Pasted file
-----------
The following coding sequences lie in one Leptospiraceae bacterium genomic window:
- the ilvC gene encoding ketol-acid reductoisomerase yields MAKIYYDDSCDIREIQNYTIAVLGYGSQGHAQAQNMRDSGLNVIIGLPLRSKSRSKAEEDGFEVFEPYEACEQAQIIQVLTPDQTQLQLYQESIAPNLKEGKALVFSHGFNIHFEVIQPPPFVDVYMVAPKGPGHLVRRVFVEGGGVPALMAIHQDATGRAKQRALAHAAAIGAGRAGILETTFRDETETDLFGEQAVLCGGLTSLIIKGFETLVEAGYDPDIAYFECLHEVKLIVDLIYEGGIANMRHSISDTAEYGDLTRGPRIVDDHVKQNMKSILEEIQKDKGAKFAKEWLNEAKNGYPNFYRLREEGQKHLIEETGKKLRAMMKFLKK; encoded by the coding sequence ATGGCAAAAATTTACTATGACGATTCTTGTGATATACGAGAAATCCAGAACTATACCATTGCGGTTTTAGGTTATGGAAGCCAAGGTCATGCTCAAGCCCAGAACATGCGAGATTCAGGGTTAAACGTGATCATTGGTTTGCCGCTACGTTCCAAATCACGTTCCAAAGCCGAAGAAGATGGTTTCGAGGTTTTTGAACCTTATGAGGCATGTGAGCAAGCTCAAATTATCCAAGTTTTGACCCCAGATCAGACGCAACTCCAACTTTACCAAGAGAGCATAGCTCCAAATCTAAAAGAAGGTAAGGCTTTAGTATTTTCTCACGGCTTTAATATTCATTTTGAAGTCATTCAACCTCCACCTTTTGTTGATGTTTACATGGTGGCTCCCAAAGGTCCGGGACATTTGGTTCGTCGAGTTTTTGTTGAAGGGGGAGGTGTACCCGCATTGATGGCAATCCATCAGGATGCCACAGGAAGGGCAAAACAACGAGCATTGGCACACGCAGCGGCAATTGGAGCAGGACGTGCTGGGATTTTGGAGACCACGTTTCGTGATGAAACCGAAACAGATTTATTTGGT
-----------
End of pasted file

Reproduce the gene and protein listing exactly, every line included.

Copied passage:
The following coding sequences lie in one Leptospiraceae bacterium genomic window:
- the ilvC gene encoding ketol-acid reductoisomerase yields MAKIYYDDSCDIREIQNYTIAVLGYGSQGHAQAQNMRDSGLNVIIGLPLRSKSRSKAEEDGFEVFEPYEACEQAQIIQVLTPDQTQLQLYQESIAPNLKEGKALVFSHGFNIHFEVIQPPPFVDVYMVAPKGPGHLVRRVFVEGGGVPALMAIHQDATGRAKQRALAHAAAIGAGRAGILETTFRDETETDLFGEQAVLCGGLTSLIIKGFETLVEAGYDPDIAYFECLHEVKLIVDLIYEGGIANMRHSISDTAEYGDLTRGPRIVDDHVKQNMKSILEEIQKDKGAKFAKEWLNEAKNGYPNFYRLREEGQKHLIEETGKKLRAMMKFLKK; encoded by the coding sequence ATGGCAAAAATTTACTATGACGATTCTTGTGATATACGAGAAATCCAGAACTATACCATTGCGGTTTTAGGTTATGGAAGCCAAGGTCATGCTCAAGCCCAGAACATGCGAGATTCAGGGTTAAACGTGATCATTGGTTTGCCGCTACGTTCCAAATCACGTTCCAAAGCCGAAGAAGATGGTTTCGAGGTTTTTGAACCTTATGAGGCATGTGAGCAAGCTCAAATTATCCAAGTTTTGACCCCAGATCAGACGCAACTCCAACTTTACCAAGAGAGCATAGCTCCAAATCTAAAAGAAGGTAAGGCTTTAGTATTTTCTCACGGCTTTAATATTCATTTTGAAGTCATTCAACCTCCACCTTTTGTTGATGTTTACATGGTGGCTCCCAAAGGTCCGGGACATTTGGTTCGTCGAGTTTTTGTTGAAGGGGGAGGTGTACCCGCATTGATGGCAATCCATCAGGATGCCACAGGAAGGGCAAAACAACGAGCATTGGCACACGCAGCGGCAATTGGAGCAGGACGTGCTGGGATTTTGGAGACCACGTTTCGTGATGAAACCGAAACAGATTTATTTGGT